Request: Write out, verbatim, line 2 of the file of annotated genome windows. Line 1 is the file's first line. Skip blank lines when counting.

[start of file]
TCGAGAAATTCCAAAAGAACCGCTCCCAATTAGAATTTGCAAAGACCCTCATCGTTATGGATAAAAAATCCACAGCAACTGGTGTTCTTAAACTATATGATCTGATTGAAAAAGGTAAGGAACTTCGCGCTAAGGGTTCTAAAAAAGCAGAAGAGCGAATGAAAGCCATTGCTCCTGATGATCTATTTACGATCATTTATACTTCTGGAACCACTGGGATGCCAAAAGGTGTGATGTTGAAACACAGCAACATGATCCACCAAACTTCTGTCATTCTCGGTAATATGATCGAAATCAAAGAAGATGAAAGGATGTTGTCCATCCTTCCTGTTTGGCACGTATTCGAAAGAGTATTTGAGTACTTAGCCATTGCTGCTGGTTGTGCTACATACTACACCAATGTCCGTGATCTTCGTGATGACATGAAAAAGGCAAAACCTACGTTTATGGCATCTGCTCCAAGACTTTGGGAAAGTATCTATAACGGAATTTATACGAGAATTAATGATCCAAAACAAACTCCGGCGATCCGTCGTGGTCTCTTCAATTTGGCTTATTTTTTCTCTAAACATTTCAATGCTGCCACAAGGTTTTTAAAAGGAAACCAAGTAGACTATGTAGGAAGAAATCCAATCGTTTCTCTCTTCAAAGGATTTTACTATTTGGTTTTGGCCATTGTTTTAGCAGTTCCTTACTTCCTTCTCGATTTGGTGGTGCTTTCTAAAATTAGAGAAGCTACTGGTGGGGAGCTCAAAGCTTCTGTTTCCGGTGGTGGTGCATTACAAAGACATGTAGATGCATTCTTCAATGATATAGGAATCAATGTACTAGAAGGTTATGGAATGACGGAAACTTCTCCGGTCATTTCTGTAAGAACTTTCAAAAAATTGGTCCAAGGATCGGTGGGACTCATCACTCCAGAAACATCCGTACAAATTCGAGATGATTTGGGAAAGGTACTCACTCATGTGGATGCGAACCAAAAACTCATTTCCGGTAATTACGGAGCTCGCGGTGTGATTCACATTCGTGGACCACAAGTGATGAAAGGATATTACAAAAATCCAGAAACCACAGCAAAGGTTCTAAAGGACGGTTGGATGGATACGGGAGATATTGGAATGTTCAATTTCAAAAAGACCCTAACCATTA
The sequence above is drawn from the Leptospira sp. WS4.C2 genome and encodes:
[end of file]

The sequence above is drawn from the Leptospira sp. WS4.C2 genome and encodes: